06 Dec How to Use Target Networking to Get a Job at Your Dream Company
You want to work for a specific company, but you’ve applied before and haven’t gotten an interview. Ready to give up and throw in the towel? Don’t do it!
Companies receive thousands of resumes each day. Due to the large volume of applicants, recruiters may only have time to review resumes that come up through a keyword search in a database. (Keywords are words that are relevant to the job you’re seeking, and are often found in job descriptions. If you don’t already use keywords, you should. A good resource to visit for key words is here).
This means you have to figure out a way to get your resume into the hands of that recruiter or hiring manager. Enter networking.
Most of the jobs I’ve had have been found through old-fashioned networking. By networking, I mean developing, building and maintaining mutually beneficial relationships for social and professional success. Here are five tips to help you crack the code and potentially get that dream job at your target company:
1. Tap Your Network
Many people informally network when looking for a new doctor or restaurant recommendation, but most don’t think to do the same when looking for a new job. How about asking that neighbor, friend of the family or parent you see at school drop-off if they know anyone who might be looking to hire a top-quality candidate such as yourself?
You can’t be shy. Know that people are tapping their networks all the time — it’s how you go about it that’s important. (Click here to tweet this thought.) And don’t forget about your online network: Facebook, LinkedIn, Twitter. On LinkedIn, for instance, if you enter your target company in the search field, it will bring up any of your connections who know someone who works or has worked there. You can then ask to “Get Introduced.”
2. Tell Them About Yourself
What type of position are you looking for? What makes you qualified? Yes, this is your sales pitch, so work hard to get it right. You should know it well enough to gracefully slip it into conversation with others. You should also share it with your close family and friends so they can network on your behalf.
Remember, keep it brief — 20 seconds or less; you don’t want it to monopolize the conversation. To do this online, draft a short message to a focused group of connections to let them know you’re targeting a position at Company X and ask if they might be able to refer you to someone they know who can help.
3. Strike While the Iron is Hot
That parent you see at school drop-off has a contact at the company you want to work for. They gave you a name, phone number and email address of someone they know, and even put in a good word for you. Reach out and introduce yourself that same day.
Send an email that lets the person know why you’re interested in the company and highlights the skills you could bring to the organization. Ask if they have time to speak with you, either via phone or in person, to discuss your interest in the company and your background/qualifications. Don’t sit on the referral for two weeks and then decide to write; that communicates that you aren’t that interested, and will more than likely turn off the person you’ve been referred to. Not to mention it could negatively impact the person you were referred by.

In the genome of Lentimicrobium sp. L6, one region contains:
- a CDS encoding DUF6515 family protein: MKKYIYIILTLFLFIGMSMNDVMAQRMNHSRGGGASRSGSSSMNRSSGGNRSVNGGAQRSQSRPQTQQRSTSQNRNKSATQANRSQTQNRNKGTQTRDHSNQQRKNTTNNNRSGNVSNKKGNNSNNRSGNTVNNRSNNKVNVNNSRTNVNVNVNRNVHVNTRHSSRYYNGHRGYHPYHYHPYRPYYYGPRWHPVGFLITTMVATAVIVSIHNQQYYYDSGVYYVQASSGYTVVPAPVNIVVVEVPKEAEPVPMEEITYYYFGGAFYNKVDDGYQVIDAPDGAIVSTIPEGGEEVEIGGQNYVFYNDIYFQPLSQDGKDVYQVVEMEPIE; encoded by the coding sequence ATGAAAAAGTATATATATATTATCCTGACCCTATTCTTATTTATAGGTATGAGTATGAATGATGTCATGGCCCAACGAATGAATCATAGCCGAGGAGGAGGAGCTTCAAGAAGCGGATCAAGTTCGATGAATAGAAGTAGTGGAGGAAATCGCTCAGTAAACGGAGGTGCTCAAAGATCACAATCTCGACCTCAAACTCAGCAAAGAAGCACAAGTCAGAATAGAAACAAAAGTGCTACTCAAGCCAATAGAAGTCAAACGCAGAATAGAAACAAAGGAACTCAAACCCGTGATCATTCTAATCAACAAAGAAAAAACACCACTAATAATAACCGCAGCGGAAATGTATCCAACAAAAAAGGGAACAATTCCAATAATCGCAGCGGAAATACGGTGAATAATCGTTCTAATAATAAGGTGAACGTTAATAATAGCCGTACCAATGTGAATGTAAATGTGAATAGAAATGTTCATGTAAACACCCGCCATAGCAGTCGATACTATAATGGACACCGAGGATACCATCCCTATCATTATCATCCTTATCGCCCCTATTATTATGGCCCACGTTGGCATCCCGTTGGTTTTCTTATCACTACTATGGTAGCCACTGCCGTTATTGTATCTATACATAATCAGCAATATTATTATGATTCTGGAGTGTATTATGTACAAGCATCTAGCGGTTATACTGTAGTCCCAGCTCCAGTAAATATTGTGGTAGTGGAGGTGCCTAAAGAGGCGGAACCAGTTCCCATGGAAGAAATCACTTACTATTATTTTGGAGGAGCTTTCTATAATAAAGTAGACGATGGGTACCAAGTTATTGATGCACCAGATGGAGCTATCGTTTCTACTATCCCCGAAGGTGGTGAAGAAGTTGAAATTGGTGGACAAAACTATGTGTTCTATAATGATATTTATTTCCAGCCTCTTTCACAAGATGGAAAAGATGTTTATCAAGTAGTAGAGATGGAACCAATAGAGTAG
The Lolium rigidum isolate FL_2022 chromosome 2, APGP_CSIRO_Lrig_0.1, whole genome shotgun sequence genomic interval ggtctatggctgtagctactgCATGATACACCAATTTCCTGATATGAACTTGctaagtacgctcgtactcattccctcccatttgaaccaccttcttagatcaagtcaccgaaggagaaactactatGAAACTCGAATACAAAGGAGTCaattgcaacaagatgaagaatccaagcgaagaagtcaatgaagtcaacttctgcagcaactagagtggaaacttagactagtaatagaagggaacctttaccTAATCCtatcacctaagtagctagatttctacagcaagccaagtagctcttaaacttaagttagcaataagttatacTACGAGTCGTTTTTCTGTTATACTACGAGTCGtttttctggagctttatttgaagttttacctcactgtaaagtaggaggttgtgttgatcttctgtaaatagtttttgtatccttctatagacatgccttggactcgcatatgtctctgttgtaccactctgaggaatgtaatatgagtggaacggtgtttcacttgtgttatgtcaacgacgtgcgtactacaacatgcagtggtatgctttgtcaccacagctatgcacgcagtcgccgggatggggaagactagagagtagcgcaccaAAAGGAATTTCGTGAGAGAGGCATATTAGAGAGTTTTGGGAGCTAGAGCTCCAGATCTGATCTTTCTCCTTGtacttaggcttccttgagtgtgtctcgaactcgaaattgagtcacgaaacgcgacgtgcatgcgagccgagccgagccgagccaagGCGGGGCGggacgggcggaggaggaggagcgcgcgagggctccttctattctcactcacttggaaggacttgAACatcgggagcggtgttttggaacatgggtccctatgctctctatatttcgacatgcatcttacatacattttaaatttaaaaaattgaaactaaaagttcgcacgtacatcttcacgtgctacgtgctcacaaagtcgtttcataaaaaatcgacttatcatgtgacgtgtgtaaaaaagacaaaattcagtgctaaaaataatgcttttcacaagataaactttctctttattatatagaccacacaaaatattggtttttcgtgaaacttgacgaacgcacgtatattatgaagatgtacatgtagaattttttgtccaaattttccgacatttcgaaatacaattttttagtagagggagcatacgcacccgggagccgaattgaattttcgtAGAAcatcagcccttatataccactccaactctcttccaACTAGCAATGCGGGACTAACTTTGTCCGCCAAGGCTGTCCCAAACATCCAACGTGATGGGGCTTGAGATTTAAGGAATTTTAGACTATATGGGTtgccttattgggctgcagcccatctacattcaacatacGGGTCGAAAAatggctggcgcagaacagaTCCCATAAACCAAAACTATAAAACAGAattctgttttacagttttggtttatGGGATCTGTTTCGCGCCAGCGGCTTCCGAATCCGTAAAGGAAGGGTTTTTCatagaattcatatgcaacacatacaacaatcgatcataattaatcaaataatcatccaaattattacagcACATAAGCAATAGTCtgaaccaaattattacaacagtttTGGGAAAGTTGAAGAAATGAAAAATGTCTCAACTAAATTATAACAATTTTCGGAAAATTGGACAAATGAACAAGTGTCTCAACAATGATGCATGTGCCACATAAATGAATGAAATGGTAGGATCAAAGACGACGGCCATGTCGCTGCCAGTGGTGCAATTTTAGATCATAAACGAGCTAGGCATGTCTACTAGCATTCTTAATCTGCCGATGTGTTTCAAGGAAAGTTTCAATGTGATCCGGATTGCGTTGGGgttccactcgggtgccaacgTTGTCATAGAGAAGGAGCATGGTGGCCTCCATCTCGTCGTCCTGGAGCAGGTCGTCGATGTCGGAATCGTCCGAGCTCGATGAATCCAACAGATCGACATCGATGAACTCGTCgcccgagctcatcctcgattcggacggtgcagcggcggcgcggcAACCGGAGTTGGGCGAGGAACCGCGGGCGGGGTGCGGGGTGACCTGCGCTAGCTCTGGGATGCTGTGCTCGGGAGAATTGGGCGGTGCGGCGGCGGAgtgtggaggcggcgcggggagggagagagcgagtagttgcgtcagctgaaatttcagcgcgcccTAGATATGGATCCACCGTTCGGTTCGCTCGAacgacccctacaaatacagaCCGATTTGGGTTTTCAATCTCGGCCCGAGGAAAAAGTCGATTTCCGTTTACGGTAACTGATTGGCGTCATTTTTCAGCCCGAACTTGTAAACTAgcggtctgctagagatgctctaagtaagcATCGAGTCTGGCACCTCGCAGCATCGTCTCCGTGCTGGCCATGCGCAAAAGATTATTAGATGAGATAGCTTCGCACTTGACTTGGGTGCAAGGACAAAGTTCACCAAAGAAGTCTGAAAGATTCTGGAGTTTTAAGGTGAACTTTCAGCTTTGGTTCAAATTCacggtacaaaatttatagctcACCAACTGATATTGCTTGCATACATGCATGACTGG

4. Follow Up
If you’ve left a phone message or sent an email and it’s been over a week without hearing back, it’s okay to follow up by phone or email to reiterate your interest and ask for an update. You should also follow up with the person who referred you to them, to let them know you haven’t heard back and see if they can touch base with their contact on your behalf.
Just know that following up is best done in moderation. Don’t call your contact multiple times a day hoping they’ll answer. In this instance, caller ID will not work in your favor. And one email to follow up should suffice. If you don’t hear back after this, start the process all over again and see if someone in your network has another referral for you. A non-responsive contact should not discourage you from pursuing your job search.
5. Keep in Touch
We live in a busy world. People may think about you in the moment they get your note, or when you’re speaking with them face-to-face, only to get pulled in different directions since then and forget to do what you asked of them.
Send a monthly check-in email to remind them about your search, and also to tell them about any other activities you might be doing to help build skills in your field, either through volunteering or additional training. Always remember to include contact information and keep it positive. Many people are willing to help if they can. Don’t assume they aren’t willing to do so because you never heard back. Regular contact once a month while you’re searching is a good way to help keep you top of mind.
These five tips will help you leverage your network and target a position with a specific company. It may even open up opportunities you weren’t aware of, so remember to keep an open mind in your search.
How can you tap into your network to boost your job search efforts?